This raises the important issue: does Ray Rice manifest the truth of a culture or did he make a mistake? Are domestic abusers psychopathic misogynists or can they be treated? And, what role did upbringing play in Rice and Peterson's sense of right and wrong?

Elizabeth Bernstein offers us some rational perspective on the issue.

In her column yesterday, she explained that many of those who commit acts of domestic violence can be treated successfully. That is, if they stick to the treatment program.

It reminds one of alcoholism. It is treatable through AA meetings, but the alcoholic does need to work the program. The many alcoholics who drop out should not be counted as treatment failures.

She reports:

Decades of studies show that about 60% to 70% of abusive men who complete a comprehensive batterer treatment program can reform, says Jeffrey L. Edleson, professor and dean of the School of Social Welfare at the University of California, Berkeley, and an expert on domestic abuse.

The track record is excellent, but note the caveat: the success ratio only applies to men who complete the program.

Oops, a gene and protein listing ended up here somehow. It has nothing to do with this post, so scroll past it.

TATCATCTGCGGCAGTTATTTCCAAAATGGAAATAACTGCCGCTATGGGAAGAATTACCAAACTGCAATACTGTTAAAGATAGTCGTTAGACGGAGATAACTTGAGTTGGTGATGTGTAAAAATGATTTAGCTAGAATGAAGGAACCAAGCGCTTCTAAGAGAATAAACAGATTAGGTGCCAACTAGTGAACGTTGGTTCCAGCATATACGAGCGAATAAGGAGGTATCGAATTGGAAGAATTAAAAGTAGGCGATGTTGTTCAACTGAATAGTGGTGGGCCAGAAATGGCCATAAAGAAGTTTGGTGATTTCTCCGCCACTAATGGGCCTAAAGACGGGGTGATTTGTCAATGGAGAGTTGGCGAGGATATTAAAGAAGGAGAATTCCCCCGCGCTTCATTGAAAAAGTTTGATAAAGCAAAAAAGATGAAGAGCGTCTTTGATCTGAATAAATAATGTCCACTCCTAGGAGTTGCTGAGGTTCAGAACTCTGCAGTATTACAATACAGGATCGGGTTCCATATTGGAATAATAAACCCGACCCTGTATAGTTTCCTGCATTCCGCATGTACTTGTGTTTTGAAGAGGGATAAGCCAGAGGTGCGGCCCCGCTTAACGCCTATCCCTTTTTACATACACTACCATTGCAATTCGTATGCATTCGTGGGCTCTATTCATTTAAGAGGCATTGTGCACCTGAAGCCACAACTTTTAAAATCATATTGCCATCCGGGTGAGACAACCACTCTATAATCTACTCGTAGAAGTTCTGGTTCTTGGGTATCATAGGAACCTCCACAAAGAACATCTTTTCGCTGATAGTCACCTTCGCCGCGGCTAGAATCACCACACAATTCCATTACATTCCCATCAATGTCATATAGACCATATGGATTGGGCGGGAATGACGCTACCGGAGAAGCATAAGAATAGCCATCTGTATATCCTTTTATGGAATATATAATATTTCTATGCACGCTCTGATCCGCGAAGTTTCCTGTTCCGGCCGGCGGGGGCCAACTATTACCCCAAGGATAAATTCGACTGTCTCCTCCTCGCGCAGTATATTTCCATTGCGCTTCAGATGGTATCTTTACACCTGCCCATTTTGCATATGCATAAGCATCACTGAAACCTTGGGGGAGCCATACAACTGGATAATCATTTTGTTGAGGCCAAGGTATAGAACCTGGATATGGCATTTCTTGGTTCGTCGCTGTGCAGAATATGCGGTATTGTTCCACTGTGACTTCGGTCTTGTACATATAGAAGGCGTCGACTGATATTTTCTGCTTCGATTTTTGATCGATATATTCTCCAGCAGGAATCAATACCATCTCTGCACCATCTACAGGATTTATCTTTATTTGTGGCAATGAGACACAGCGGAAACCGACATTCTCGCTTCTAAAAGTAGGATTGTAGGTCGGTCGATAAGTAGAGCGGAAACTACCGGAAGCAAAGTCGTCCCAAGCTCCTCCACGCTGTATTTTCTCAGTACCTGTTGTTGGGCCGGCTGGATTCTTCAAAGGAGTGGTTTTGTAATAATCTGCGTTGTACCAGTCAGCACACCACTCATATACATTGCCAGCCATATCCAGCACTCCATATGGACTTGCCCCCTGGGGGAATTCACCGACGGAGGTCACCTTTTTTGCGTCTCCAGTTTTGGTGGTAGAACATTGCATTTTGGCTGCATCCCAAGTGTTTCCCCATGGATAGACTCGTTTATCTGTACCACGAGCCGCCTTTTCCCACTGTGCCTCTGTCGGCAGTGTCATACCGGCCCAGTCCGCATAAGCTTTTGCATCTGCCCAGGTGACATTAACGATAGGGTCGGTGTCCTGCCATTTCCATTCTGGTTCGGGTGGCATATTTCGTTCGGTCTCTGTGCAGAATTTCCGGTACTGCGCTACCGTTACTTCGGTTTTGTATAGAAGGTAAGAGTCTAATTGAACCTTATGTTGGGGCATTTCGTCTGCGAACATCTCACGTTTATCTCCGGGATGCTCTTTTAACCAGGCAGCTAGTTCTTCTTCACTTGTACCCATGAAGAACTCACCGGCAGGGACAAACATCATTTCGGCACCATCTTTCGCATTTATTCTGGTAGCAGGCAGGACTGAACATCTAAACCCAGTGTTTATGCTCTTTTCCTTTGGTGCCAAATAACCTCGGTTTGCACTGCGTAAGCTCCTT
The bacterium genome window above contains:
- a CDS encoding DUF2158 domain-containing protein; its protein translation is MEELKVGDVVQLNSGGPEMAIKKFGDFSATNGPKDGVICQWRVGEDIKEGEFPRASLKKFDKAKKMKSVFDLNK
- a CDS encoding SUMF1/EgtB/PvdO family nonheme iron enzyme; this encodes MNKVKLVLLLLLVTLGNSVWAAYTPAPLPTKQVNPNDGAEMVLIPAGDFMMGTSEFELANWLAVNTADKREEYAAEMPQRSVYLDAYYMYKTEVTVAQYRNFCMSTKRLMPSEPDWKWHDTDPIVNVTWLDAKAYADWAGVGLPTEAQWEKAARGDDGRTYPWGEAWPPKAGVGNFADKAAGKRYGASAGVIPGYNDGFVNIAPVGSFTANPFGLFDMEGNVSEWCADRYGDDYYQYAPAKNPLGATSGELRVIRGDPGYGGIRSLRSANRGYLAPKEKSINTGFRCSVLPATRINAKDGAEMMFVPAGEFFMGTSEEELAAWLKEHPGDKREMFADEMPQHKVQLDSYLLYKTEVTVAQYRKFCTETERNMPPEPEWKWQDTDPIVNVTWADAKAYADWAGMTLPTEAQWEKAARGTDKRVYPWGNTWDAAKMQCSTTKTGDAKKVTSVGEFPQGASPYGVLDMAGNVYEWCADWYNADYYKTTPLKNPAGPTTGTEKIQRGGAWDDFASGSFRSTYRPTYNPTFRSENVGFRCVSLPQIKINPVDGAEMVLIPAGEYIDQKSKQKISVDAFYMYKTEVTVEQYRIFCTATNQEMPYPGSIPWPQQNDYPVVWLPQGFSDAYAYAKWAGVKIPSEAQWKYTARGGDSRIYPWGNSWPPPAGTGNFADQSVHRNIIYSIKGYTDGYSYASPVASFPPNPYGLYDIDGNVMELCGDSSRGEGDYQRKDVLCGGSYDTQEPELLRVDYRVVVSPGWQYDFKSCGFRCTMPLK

The most comprehensive study of treatment results showed this:

The study found that at the 30-month follow-up, more than 80% of the men had not re-assaulted their partner in the previous year, and at the 48-month follow-up, 90% of the men had not assaulted their partner in the past year. 

Obviously, some abusers are psychopaths. It is very difficult, if not impossible to change their behavior.

In other cases, domestic abuse is “learned behavior.” That suggests that men do it because they do not know any better or because they have come to believe that it is normal.

When Adrian Peterson was shown to have beaten his children, several people came forth and said that he was not doing anything more than what his upbringing dictated.

Bernstein writes:

Experts say intimate-partner violence is, like other forms of domestic violence, primarily a learned behavior. But someone who grew up witnessing or experiencing domestic abuse or who has a history of criminal behavior is much more likely to be abusive than someone who didn't.